Duchenne is the most common and severe form of muscular dystrophy. Because of this genetic disease, one out of every 3,500 children spends their 12th birthday in a wheelchair. This disorder progressively leads to general paralysis, and most patients die of respiratory failure. The disease is caused by a genetic mutation that prevents a protein required to keep muscle cells intact from being produced. While most research focuses on repairing the defective gene, researchers at EPFL have come up with a different strategy. As part of their work on nutrition and aging, they discovered that large doses of a vitamin called nicotinamide riboside were remarkably effective in countering the progress of the disease in animals. Their work has been published in Science Translational Medicine.

Patients suffering from Duchenne muscular dystrophy are unable to produce dystrophin. This protein is mainly responsible for connecting the various parts of muscle cells; without it, the cells cannot deform correctly. As a result, cell movement mechanically triggers an inflammatory response, which in turn gradually destroys the muscles.

A highly damaging second cycle

Johan Auwerx's team showed that the disease leads to a second cycle of events inside the cells, a series of reactions that exacerbate the disease's damaging effects.

Several processes are at work in the second cycle. First, the 'primary' inflammation overactivates a certain gene, which then consumes a large quantity of an essential component called NAD+.

This causes a shortage of NAD+ within the cell. But this component acts as a fuel for the powerhouse of cells, the mitochondria, which are especially important in muscle tissue. The NAD+ deficiency therefore weakens the muscle, an effect similar to that of mitochondrial deficiency in older people.

Yet the consequences are even worse than they appear. Deprived of energy, the dysfunctional mitochondria aggravate the inflammation that causes muscle loss. So much for what could have initially appeared to be just a minor side effect of the disease.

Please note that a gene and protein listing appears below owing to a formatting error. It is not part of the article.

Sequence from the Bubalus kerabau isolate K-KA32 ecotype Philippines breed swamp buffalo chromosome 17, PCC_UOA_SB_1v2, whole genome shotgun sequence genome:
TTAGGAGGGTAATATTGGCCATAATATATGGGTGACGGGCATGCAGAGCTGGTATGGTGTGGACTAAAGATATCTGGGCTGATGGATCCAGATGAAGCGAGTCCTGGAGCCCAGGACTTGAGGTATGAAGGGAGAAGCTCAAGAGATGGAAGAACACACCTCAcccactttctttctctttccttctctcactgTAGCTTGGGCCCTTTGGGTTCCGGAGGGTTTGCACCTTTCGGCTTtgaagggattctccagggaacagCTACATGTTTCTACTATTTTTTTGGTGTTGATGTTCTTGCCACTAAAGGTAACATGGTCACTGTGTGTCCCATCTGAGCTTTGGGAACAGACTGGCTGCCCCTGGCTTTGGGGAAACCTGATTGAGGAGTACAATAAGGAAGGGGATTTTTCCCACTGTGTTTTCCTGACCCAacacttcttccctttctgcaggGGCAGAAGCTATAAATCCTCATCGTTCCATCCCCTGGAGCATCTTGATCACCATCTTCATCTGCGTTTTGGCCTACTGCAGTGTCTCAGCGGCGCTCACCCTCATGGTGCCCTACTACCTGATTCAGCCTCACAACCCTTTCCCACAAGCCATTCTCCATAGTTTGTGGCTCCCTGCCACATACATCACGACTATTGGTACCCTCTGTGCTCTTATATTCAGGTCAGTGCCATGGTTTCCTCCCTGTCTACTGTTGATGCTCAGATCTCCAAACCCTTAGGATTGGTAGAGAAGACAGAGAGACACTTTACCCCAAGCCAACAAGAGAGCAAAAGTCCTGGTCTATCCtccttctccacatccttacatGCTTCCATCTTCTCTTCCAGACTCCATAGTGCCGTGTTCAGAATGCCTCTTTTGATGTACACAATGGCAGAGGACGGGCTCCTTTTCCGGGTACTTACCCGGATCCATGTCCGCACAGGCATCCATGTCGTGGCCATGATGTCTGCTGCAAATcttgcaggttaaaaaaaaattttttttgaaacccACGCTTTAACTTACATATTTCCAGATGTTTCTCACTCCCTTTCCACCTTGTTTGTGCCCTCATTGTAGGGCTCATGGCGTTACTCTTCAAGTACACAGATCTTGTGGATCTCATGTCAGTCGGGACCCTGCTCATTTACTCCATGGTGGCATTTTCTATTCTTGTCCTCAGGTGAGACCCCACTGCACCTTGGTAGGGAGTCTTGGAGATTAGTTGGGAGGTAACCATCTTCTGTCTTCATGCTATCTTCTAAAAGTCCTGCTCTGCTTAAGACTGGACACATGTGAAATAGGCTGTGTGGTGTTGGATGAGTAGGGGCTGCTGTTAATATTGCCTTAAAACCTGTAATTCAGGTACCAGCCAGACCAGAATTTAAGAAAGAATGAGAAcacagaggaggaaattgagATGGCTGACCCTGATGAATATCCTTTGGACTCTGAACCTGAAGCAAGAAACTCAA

Reversing course with a vitamin: nicotinamide riboside successfully tested on animals

What if it were possible to reduce muscle inflammation - and thus muscle loss - by providing the worn-out mitochondria with fuel? That would mean administering nicotinamide riboside, the vitamin precursor of NAD+. This is the hypothesis that the researchers wanted to test after having already successfully investigated this vitamin's effect on muscle aging in their work on nutrition.

They tried out their approach on animals, using C. elegans worms and mice that had been genetically modified to develop the disease. The effect was remarkable. When large doses of nicotinamide riboside were administered, the worms did not develop any of the disease's symptoms. The mice presented much lower muscular inflammation, and existing lesions were attenuated.

"We have good reason to think that humans will also respond to this treatment and that we'll be able to reduce inflammation," said Auwerx, the lead author. "But we don't know to what extent. It's important to remember that we're not going after the primary cause of the disease, dystrophin deficiency." Which means it is difficult to predict the treatment's effectiveness. "Regardless, it would still be quite an accomplishment if we can prolong the patient's life by several years and increase their comfort."

Clinical tests may be possible within two years

Nicotinamide riboside is a vitamin precursor to NAD+. This molecule is commercially available and presents no known toxicity, even in high doses. The vitamin is water soluble, and any excess amount is evacuated in the urine.

According to Auwerx, because nicotinamide riboside is readily available and harmless, clinical tests could be possible in the very near future, maybe within two years. "We will need to test the doses," says the researcher. "In the animals that we tested, the quantities were so large they could not be administered through diet. To see if our strategy works on humans, we will have to use massive doses of synthetic molecules."

The genetic mutation that causes Duchenne muscular dystrophy was discovered 30 years ago. 2016 is thus an anniversary year, and it has already been marked by the FDA's recent approval of a promising treatment that partially corrects the defective gene in certain patients. "My hope is that we will give people suffering from Duchenne muscular dystrophy a second reason to celebrate in 2016," says Auwerx.